In order to safeguard against function creep, governments and platforms must be transparent about how and where automated tools are used.
In a year that has seen fake cures for COVID-19 proliferate online, disinformation about vaccines spread across social media platforms, and violent incidents fueled by disinformation and hate speech, it is clear that better moderation of what is said and spread online is needed. Governments are increasingly looking for ways to require social media and other online platforms to reduce harmful content, and several countries have announced new rules or have legislative proposals on the table including India, the UK, the European Union, and the US. More and more of these rules include provisions requiring platforms to use AI-based automated tools to proactively identify and remove illegal content from their sites. However, over-reliance on such tools — which are often ill-equipped to distinguish nuance and context in human speech — to solve the content moderation problem is not only insufficient but also raises concerns about preserving fundamental rights of freedom of expression and access to information.
Broadly speaking, the automated part of content moderation consists of machine learning or AI-based tools that identify elements of content and filter it according to algorithmic rules. This includes technologies such as image recognition software; digital hashing (converting data into a unique digital signature, very commonly used to identify child sexual abuse material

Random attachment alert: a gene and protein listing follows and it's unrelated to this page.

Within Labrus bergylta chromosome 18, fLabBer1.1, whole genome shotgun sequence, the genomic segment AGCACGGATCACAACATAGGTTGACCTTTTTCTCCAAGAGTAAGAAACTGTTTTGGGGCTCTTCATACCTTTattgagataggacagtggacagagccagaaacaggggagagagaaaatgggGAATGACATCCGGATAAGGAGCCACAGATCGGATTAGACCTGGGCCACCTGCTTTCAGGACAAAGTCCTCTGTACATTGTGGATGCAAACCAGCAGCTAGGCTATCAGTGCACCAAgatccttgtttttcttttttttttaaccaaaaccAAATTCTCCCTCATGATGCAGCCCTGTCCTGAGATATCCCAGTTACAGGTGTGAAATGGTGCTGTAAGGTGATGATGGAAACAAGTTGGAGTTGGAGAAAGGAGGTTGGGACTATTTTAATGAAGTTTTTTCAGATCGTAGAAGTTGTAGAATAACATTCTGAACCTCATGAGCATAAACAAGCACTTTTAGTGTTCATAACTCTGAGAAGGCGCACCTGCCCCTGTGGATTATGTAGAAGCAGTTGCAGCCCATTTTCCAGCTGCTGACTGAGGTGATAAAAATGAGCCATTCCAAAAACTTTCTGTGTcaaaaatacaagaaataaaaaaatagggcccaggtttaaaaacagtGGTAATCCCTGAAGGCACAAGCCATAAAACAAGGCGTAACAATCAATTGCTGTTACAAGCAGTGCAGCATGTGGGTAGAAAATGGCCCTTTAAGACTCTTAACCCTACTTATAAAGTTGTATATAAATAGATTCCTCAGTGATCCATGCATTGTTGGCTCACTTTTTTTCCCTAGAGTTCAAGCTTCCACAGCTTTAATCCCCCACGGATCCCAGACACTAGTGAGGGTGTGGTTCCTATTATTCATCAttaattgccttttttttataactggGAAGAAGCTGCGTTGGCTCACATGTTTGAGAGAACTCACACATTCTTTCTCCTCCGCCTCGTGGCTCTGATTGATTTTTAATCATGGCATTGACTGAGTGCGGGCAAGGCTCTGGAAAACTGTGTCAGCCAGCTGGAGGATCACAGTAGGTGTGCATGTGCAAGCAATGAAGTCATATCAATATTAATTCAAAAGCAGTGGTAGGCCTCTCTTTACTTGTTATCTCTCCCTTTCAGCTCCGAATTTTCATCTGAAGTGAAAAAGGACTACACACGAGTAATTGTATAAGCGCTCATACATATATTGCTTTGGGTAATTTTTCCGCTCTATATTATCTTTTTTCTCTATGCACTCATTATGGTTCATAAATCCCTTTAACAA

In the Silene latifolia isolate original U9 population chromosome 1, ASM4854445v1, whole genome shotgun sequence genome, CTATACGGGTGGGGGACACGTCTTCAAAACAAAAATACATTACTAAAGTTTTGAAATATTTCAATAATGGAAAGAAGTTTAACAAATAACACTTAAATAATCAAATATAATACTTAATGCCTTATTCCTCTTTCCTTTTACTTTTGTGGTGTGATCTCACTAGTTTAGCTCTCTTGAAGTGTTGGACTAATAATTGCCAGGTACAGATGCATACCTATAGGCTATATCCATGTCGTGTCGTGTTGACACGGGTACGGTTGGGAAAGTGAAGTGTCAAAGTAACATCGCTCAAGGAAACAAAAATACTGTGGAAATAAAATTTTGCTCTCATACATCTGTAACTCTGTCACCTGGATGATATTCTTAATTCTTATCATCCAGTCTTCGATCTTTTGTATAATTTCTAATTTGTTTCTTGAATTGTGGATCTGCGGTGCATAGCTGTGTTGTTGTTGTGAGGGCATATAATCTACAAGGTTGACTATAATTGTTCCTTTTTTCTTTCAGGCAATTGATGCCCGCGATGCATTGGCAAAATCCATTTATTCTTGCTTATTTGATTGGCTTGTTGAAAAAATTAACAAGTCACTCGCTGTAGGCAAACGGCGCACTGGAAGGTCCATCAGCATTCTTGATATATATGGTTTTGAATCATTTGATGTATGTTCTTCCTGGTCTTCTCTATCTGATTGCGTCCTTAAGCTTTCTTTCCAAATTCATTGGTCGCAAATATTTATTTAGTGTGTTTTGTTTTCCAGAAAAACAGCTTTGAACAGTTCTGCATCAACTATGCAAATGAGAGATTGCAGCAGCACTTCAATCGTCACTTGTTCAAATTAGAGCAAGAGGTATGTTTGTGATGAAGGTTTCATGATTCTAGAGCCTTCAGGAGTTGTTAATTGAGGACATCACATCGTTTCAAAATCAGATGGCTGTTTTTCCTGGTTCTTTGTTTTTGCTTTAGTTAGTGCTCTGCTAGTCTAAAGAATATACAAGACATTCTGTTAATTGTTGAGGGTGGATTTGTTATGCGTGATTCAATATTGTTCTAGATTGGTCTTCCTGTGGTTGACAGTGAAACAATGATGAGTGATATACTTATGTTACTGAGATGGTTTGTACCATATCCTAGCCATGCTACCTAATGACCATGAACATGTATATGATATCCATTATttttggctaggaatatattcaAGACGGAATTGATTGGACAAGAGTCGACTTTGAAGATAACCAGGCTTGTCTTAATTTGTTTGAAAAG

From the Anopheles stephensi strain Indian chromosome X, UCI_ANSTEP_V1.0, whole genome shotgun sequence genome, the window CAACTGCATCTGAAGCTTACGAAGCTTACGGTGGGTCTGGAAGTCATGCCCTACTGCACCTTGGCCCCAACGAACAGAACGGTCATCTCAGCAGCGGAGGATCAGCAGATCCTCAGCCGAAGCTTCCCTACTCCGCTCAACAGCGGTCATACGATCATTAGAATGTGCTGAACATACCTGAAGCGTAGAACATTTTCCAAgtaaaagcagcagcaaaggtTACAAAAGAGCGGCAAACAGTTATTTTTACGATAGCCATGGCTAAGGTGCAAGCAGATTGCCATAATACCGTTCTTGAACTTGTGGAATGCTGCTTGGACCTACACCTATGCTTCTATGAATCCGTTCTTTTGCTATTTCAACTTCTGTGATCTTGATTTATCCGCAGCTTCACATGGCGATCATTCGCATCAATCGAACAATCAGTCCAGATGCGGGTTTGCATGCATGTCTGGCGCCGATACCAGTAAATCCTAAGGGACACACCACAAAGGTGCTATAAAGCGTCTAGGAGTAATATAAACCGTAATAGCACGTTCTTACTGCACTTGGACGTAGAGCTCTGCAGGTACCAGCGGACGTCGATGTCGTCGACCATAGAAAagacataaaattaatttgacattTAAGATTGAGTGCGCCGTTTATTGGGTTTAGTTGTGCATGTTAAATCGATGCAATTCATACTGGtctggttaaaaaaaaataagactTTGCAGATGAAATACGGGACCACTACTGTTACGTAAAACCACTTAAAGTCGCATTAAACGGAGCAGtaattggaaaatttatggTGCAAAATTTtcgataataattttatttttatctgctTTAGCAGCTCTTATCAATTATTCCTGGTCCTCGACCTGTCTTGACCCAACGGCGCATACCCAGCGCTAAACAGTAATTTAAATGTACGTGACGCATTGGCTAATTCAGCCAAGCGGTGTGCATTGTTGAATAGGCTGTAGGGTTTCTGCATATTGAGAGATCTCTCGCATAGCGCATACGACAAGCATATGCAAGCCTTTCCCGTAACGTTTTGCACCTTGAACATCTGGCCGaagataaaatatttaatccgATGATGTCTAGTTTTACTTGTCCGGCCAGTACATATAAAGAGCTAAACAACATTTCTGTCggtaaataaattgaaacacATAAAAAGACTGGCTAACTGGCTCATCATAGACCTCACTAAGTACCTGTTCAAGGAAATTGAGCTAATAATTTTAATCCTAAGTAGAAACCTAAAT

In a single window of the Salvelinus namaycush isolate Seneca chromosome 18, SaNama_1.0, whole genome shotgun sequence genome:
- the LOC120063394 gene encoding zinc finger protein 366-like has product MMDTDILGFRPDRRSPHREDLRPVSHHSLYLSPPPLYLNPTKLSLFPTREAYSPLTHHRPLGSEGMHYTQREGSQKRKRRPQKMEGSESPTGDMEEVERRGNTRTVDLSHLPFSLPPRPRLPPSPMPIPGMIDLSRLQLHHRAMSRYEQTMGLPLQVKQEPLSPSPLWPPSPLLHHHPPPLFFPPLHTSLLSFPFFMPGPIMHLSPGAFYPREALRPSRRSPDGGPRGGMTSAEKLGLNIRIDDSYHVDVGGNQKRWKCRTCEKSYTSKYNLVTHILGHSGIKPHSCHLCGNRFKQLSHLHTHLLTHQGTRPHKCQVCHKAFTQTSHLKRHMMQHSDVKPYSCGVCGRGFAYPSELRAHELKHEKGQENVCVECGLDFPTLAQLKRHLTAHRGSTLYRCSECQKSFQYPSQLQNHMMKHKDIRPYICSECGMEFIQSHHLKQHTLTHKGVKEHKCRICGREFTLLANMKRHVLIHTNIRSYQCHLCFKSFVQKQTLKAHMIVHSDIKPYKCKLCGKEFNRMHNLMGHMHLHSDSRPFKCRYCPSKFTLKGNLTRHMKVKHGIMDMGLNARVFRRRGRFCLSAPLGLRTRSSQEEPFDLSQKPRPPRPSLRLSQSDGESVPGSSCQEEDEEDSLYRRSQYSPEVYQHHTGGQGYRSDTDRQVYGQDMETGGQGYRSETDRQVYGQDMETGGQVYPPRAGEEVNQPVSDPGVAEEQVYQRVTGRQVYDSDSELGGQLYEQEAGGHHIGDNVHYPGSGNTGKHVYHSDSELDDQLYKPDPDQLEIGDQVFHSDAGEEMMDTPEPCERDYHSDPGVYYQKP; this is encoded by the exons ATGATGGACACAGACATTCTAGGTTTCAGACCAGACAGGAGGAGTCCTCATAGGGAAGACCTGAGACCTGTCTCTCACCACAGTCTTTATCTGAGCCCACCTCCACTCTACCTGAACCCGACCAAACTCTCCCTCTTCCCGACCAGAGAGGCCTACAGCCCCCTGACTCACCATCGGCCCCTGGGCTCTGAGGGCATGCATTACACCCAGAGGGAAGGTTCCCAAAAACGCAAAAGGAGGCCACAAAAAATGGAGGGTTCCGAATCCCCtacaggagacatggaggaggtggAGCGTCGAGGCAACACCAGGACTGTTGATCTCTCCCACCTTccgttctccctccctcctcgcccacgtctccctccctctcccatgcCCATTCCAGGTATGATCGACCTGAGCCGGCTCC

Two years after Zuckerberg’s statement, the efficacy of automated content moderation was tested in real time. When the COVID-19 pandemic hit in March 2020, Facebook, YouTube and Twitter sent their human moderators home to lock down and turned to automated tools to fill the gap. Immediately, it was clear that the AI moderators were less effective than the humans, and many of the big tech firms subsequently made statements about the decrease in efficacy of the automated systems.
A central problem is that automated tools are more “blunt instruments” than fine scalpels, and result in over-removal of permissible content (so-called “false positives”) and under-removal (“false negatives”), where they miss content that should be taken down. Machine learning systems are not good at understanding context or that meaning can change depending on who is posting (e.g., when is something terrorist propaganda or evidence of war crimes?). This is especially difficult as language changes over time, and can negatively impact minority groups.
Existing social biases can also be reinforced in AI tools through the datasets from which they learn, such as when a word embedding tool learned traditional gender stereotypes from reading Google News or via the biases of human annotators labeling the data. Communities with particular dialects or rarer languages are often over-censored by tools that were not taught to understand them, as most datasets used to train NLP tools are in English. Even with advancements in their complexity (there is now image recognition software that can distinguish the make and model of weapons in an image, for example), AI tools are not neutral arbiters that can replace human moderators and absolve decision-makers of responsibility in making difficult choices about balancing values of free expression, access to information and creating a safe online experience.